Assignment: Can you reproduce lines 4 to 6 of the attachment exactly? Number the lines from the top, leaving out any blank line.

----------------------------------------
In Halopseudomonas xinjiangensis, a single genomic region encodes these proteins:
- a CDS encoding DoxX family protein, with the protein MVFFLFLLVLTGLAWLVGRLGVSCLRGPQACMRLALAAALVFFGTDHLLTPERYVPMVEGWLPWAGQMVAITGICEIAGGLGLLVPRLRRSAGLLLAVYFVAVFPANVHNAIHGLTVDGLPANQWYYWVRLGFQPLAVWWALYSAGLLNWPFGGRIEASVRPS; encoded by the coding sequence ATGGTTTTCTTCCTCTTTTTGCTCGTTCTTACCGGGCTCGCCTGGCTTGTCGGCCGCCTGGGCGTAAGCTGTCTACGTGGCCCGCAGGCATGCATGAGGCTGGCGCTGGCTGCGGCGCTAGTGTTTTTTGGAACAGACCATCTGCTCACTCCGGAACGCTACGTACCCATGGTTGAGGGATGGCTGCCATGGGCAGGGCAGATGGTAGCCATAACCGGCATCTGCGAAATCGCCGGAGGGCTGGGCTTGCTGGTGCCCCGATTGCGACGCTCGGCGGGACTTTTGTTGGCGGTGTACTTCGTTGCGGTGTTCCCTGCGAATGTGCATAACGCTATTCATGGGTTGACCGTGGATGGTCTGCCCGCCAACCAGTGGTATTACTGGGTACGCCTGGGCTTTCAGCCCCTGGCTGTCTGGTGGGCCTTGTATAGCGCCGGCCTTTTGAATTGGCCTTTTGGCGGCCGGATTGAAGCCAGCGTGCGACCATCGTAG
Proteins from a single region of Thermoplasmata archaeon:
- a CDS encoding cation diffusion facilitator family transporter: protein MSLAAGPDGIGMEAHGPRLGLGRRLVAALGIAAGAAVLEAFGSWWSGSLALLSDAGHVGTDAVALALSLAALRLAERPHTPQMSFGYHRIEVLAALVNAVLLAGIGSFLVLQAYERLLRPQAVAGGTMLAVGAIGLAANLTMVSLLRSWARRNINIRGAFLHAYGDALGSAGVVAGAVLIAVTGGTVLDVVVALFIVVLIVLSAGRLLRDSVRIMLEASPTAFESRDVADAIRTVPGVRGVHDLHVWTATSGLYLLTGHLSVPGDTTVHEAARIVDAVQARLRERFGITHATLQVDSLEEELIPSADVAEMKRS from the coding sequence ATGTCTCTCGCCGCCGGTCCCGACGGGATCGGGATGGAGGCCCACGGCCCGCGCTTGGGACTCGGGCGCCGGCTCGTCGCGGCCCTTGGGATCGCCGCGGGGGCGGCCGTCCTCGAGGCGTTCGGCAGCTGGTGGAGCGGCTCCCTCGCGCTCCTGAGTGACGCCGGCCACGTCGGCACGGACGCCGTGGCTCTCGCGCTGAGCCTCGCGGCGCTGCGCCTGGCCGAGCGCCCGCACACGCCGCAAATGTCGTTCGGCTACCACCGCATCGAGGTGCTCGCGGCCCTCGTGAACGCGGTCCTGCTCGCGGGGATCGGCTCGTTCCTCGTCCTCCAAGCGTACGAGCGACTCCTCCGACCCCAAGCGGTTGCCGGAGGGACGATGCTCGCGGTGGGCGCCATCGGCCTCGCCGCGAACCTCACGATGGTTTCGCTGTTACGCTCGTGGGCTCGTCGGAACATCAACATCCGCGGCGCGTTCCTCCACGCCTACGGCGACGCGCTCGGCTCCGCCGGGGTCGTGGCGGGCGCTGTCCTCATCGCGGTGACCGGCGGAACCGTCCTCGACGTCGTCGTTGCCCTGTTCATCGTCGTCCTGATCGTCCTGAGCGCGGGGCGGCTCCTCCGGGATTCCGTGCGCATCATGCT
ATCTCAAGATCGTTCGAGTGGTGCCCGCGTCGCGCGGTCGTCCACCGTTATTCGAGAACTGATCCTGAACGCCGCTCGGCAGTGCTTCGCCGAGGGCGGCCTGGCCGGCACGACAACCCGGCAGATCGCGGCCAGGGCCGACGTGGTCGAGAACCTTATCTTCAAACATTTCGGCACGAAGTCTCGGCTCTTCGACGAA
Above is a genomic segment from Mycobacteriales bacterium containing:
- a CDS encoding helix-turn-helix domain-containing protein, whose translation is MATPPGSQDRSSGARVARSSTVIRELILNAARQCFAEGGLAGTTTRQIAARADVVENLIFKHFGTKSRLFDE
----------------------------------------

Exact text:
- a CDS encoding cation diffusion facilitator family transporter: protein MSLAAGPDGIGMEAHGPRLGLGRRLVAALGIAAGAAVLEAFGSWWSGSLALLSDAGHVGTDAVALALSLAALRLAERPHTPQMSFGYHRIEVLAALVNAVLLAGIGSFLVLQAYERLLRPQAVAGGTMLAVGAIGLAANLTMVSLLRSWARRNINIRGAFLHAYGDALGSAGVVAGAVLIAVTGGTVLDVVVALFIVVLIVLSAGRLLRDSVRIMLEASPTAFESRDVADAIRTVPGVRGVHDLHVWTATSGLYLLTGHLSVPGDTTVHEAARIVDAVQARLRERFGITHATLQVDSLEEELIPSADVAEMKRS from the coding sequence ATGTCTCTCGCCGCCGGTCCCGACGGGATCGGGATGGAGGCCCACGGCCCGCGCTTGGGACTCGGGCGCCGGCTCGTCGCGGCCCTTGGGATCGCCGCGGGGGCGGCCGTCCTCGAGGCGTTCGGCAGCTGGTGGAGCGGCTCCCTCGCGCTCCTGAGTGACGCCGGCCACGTCGGCACGGACGCCGTGGCTCTCGCGCTGAGCCTCGCGGCGCTGCGCCTGGCCGAGCGCCCGCACACGCCGCAAATGTCGTTCGGCTACCACCGCATCGAGGTGCTCGCGGCCCTCGTGAACGCGGTCCTGCTCGCGGGGATCGGCTCGTTCCTCGTCCTCCAAGCGTACGAGCGACTCCTCCGACCCCAAGCGGTTGCCGGAGGGACGATGCTCGCGGTGGGCGCCATCGGCCTCGCCGCGAACCTCACGATGGTTTCGCTGTTACGCTCGTGGGCTCGTCGGAACATCAACATCCGCGGCGCGTTCCTCCACGCCTACGGCGACGCGCTCGGCTCCGCCGGGGTCGTGGCGGGCGCTGTCCTCATCGCGGTGACCGGCGGAACCGTCCTCGACGTCGTCGTTGCCCTGTTCATCGTCGTCCTGATCGTCCTGAGCGCGGGGCGGCTCCTCCGGGATTCCGTGCGCATCATGCT
ATCTCAAGATCGTTCGAGTGGTGCCCGCGTCGCGCGGTCGTCCACCGTTATTCGAGAACTGATCCTGAACGCCGCTCGGCAGTGCTTCGCCGAGGGCGGCCTGGCCGGCACGACAACCCGGCAGATCGCGGCCAGGGCCGACGTGGTCGAGAACCTTATCTTCAAACATTTCGGCACGAAGTCTCGGCTCTTCGACGAA
Above is a genomic segment from Mycobacteriales bacterium containing: